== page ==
That potentially deadlier than AIDS sex superbug that you were up all night worrying about was so not worth losing any sleep over. Well, at least not this week. According to Dr. Kimberly Workowski, a professor of infectious disease, “The sky is not falling — yet.” Don’t worry, you fatalists, the sky will fall eventually, but our current state of panic over the superbug is all a big mixup, according to NBC News. Keep reading »
Here’s some unsettling news: Chlamydia and gonorrhea, both which can lead to pelvic inflammatory disease and infertility in women, are on the rise and both are more prevalent in women than men. According to the the 2011 Sexually Transmitted Diseases Surveillance report released by the U.S. Centers for Disease Control and Prevention yesterday, certain groups, including young people and gay and bisexual men are at the greatest risk. Read more…
It happened in Florida. A toddler sucked on a used condom on a playground and may have gonorrhea, or even HIV, because of it. I’m not even going to make a Florida joke right now because this story is so thoroughly disturbing.
Teisha Sanders has filed a lawsuit against the Jacksonville Urban League, which runs her three-year-old daughter’s Head Start daycare program. Sanders claims that her daughter found a used condom on the daycare’s playground and sucked on it.
“I lift up my head and I saw her put something in her mouth and I was like, ‘get that out of your mouth!’ And someone said see what she had in her mouth and that’s when I found out she had a condom in her mouth,” explained Sanders. Keep reading »
Did you need something new to worry about today? No problem, I can help you out with that. According to the C.D.C., a new strain of gonorrhea — aka “The Crap” — identified in a woman in Japan and two men in Norway, appears to be resistant to treatment. While no cases of the new gonorrhea “superbug” have been reported in the U.S., officials are concerned about the “very complex bacteria which has a pretty amazing ability to mutate and for people to develop resistances to antibiotics.” In fact, that crafty bug has already mutated three times since the 1940s. And not to get you worried or anything (well maybe just a little bit), but we are currently using the last known treatment for the STD. So what does that mean considering that more than 700,000 people in the U.S. contract the clap every year? Outlook not so good if supergonorrhea starts spreading. So yeah, you already knew this, but, um … SAFE SEX. [NY Times] Keep reading »
Gonorrhea is one of the most commonly sexually transmitted diseases (STD), with about 700,000 people being infected each year in the United States. In 2006, the Centers for Disease Control and Prevention reported that 120.9 per 100,000 people in the U.S. were infected with gonorrhea. With that in mind, here’s five things you need to know about the disease.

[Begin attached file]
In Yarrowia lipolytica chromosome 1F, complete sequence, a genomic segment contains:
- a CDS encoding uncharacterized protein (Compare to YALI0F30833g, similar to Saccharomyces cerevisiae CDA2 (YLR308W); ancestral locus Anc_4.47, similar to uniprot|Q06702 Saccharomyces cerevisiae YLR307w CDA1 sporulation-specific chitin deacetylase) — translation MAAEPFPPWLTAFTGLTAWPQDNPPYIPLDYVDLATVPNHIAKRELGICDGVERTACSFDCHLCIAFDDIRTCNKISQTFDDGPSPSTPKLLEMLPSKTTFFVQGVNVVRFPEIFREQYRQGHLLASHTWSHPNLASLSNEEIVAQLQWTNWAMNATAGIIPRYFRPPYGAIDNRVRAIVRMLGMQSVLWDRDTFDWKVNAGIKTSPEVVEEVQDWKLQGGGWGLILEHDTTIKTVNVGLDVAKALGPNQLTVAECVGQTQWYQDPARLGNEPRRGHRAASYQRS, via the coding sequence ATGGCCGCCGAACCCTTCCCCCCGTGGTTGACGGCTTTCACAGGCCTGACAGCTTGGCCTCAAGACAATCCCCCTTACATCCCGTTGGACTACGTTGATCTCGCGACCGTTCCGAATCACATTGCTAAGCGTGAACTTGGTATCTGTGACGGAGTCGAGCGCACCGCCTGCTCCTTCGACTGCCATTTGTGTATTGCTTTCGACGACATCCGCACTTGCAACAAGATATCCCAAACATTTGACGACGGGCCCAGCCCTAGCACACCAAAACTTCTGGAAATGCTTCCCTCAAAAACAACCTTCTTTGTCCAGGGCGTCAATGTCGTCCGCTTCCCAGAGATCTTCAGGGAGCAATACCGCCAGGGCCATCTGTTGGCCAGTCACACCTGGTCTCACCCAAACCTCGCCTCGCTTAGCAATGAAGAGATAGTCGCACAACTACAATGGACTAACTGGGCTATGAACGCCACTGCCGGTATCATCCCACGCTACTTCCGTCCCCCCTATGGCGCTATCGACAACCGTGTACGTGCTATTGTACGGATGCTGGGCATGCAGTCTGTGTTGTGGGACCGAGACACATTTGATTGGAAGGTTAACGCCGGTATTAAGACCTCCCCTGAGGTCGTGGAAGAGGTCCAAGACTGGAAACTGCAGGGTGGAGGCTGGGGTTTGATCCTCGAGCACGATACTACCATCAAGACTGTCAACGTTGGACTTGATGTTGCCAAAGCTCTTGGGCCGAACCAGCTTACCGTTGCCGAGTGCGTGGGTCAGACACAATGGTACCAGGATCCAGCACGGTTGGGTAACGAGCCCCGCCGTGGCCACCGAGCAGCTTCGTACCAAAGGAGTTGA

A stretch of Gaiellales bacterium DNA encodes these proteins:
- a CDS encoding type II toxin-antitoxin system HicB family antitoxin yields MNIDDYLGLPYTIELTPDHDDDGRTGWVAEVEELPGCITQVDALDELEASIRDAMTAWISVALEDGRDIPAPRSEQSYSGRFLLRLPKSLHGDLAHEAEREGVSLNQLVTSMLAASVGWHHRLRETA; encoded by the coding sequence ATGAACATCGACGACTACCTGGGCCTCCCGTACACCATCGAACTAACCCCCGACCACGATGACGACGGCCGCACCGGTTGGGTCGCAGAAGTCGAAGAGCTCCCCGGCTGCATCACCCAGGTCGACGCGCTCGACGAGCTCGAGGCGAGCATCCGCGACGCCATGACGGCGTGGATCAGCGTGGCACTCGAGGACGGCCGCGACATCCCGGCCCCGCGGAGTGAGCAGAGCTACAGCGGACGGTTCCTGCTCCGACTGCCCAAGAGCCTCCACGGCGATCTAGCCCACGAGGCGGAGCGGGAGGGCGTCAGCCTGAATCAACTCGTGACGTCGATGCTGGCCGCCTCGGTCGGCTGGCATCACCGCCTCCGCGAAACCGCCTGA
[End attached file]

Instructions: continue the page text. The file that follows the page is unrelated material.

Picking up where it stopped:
1. Gonorrhea is normally spread through sexual activity. The bacteria grow in warm areas of the reproductive track, especially the cervix, urethra, uterus, anus, and fallopian tubes. Gonorrhea can be found in both women and men, and therefore is spread through vaginal, oral, and anal intercourse.
2. Many people infected with gonorrhea don’t know they’re infected, and that’s why it’s so easily spread! The symptoms of gonorrhea are very mild and sometimes absent in both men and women, making them perfect carriers for the disease. The most common symptoms of gonorrhea are a burning sensation and pain during urination, and vaginal/penile discharge. If you notice any of these symptoms, contact a doctor immediately to be tested to avoid further spreading of the disease, because Gonorrhea also has long-term effects on those who don’t seek early treatment. It’s a common cause of Pelvic Inflammatory Disease, which causes pain in the abdomen and fever. Pelvic Inflammatory Disease also can cause infertility in women. Those infected with gonorrhea are more likely to contract HIV and other sexually transmitted diseases. Lastly, pregnant women infected with gonorrhea can spread the disease to their newborn baby. Gonorrhea in newborns can cause blindness and life-threatening blood infections. Keep reading »
Yikes — 19 million STD infections occur each year according to the Center for Disease Control’s NEW report this week. The numbers from 2007 are in and the stats are a total bummer. Gonorrhea and chlamydia, the most common STDs, recorded the largest number of known cases to date, 1.5 million according to the most recent assessment. However, the government agency thinks that’s a low estimate, and suspect that there are actually twice as many people who are carrying the infections. Agh! Unfortunately, the infections often go undiagnosed because they can be asymptomatic. While gonorrhea and chlamydia frequently come together in one big STD package, they are both cured with antibiotics. However, if someone isn’t a responsible sexy time partner and doesn’t get tested regularly, the diseases can wreak havoc and even do things jeopardize your ability to get pregnant. Since young women, age 15-34, are in the highest risk categories, it’s essential that we take care of our business! Go visit the gyno and let them smear your pap, why dontcha?! [CDC] Keep reading »